Our Treasury has finally published a draft bill introducing a carbon tax. They have been talking about it for years, and one would have hoped that had got it right by now. They haven't.
Of course, their timing couldn't be worse. The first protest came from the Chamber of Mines, which has requested a delay in the imposition of any carbon tax for five years. It deserves every support.
Our actual carbon emissions today are significantly lower than they were expected to be when the tax was first mooted. The electricity crisis has increased the cost of power, which has made us more energy efficient, so that we are doing a little more with significantly less. Our economy is struggling for lack of power, but we are emitting about 80 million tons of carbon dioxide less than we were expected to do by this time. So any nudge to do more by imposing a carbon tax could well push our economy over the edge.
Then we do not know what the outcome of the Paris discussions next month will be, but it is extremely unlikely that we will see any agreement of a legally binding nature, so there is no compulsion on us to try to cut our emissions further.
It is also unlikely that any funds will be committed to assisting developing countries such as South Africa to reduce their emissions. It is eight years since we offered reductions if we got financial help. According to recent submissions by the Department of Environment Affairs and Tourism to Parliament, we have received about R200 million in aid, but we have already committed over R260 billion to adaptation alone. Less than 0.1% aid is no aid at all. I can only conclude that the developed nations are giving no more than lip service to promised $100 billion a year meant to support such activities.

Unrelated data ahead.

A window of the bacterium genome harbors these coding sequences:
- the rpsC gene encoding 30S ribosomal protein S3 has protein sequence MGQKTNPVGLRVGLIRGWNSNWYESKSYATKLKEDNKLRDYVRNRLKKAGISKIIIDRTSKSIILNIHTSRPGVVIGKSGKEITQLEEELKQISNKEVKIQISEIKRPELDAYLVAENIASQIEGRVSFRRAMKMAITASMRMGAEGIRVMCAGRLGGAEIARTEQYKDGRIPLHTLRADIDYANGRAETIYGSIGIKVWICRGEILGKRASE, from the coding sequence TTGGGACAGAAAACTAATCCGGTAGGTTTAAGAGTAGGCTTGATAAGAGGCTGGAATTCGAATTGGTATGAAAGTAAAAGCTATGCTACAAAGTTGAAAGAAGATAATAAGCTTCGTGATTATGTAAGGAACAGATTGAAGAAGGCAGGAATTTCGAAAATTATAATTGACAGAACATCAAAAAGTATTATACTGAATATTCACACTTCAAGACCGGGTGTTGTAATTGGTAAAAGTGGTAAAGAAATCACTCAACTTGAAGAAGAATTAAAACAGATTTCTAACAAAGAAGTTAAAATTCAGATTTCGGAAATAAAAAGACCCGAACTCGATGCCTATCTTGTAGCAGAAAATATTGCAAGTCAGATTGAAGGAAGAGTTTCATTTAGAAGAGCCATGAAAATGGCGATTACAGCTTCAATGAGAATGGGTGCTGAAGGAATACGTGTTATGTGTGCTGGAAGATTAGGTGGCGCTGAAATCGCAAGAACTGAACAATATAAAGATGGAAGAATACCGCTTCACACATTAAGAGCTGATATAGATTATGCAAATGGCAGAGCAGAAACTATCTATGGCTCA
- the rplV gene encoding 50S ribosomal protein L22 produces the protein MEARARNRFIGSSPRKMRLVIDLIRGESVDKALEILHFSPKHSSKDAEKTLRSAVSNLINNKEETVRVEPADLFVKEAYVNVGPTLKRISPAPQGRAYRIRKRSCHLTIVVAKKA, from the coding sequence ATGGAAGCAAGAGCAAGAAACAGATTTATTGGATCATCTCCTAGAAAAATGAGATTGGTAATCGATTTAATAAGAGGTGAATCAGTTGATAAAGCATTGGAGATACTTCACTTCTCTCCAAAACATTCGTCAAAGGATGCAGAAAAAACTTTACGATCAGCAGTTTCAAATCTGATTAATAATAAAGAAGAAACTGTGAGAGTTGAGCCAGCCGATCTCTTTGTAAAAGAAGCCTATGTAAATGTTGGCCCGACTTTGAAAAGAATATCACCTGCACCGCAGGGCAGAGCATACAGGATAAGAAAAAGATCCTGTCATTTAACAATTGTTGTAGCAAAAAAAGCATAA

The draft Bill that has been published for comment has some extraordinary provisions. For instance, you could be taxed for burning wood, or wood waste, or biofuels. “Oh, but we will give you 100% exemption!” is the response. Really? How kind. The Bill doesn’t define fossil fuels or pollution. Yet it treats carbon dioxide, the source of all life on earth, as a pollutant.
Meanwhile, the evidence that a warmer world will be a disastrous one is lacking – while we hear daily that record X has been broken, an examination of the data for the past 150 years of warming reveals no trends of increasing frequency of anything other than warmer days - but that is just what you would expect in a warmer world.
We do not need a carbon tax now. One fears that Treasury may need more revenue, but to raise it in the name of saving the world from a disaster of the world’s making is a very bad idea.